Parliament has pushed through a requirement that European heads of state and government must appoint the next president of the European Commission in accordance with the results of the parliamentary elections. The two main candidates are the German Social Democrat Martin Schulz, who is currently parliamentary president, and the conservative lead candidate Jean-Claude Juncker, the longtime former prime minister of Luxembourg. Two days after voting ends, a session in parliament will begin the appointment process. The lawmaking body has begun to see itself as the political fulcrum of Europe.
Elmar Brok of the Christian Democratic Union (CDU) party has been a member of European Parliament for 34 years, representing a largely rural district in Germany's northwest. Wearing carefully coiffed blonde hair, his loud laugh echoes through a Strasbourg parliament café as though he were sitting in a village pub.
But his appointment book tells another story -- of a man who acts on the global stage: meetings with US senators, participation in a conference of EU foreign ministers, appearances on the Maidan in Kiev. "Today at 3 p.m., Barroso wants to speak with me," Brok says proudly, referring to a one-on-one meeting the European Commission president has requested. Brok is the chair of the Foreign Affairs Committee in parliament. He is taken seriously by the Americans, because of his clear words in the NSA scandal, and the Russians, because of his active support for the Ukrainian democracy movement. A relatively short man, Brok even surprised CDU leaders at the Munich Security Conference by escorting Vitali Klitschko through the halls of the Bayerischen Hof Hotel. Brok developed contacts with the former boxing champion several years ago because he suspected that Klitschko would end up playing an important role in Ukrainian politics.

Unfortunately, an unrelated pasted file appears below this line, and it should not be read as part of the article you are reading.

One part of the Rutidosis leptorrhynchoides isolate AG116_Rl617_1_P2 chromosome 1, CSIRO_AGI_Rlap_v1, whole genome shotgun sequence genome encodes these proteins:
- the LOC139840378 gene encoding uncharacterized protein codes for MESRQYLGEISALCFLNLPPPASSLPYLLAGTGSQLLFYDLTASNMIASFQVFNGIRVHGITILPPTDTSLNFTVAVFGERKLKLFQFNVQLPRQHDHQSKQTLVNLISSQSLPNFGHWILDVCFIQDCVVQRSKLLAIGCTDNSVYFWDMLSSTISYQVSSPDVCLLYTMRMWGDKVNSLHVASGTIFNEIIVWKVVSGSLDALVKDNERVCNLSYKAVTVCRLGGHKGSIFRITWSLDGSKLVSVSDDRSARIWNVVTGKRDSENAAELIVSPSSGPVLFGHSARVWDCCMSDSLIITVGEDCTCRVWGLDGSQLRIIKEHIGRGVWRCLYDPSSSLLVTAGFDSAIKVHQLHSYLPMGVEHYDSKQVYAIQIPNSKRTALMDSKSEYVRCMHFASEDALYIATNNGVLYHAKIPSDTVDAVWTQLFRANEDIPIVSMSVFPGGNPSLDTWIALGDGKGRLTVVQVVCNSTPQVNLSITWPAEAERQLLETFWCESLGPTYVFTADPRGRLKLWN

At the café in Strasbourg, Brok says that he has taken part in almost every EU treaty negotiation since Maastricht, which was signed in 1992. "With each change to the EU treaties, parliament has received more power," he says. "Nothing can be decided in Europe anymore without us."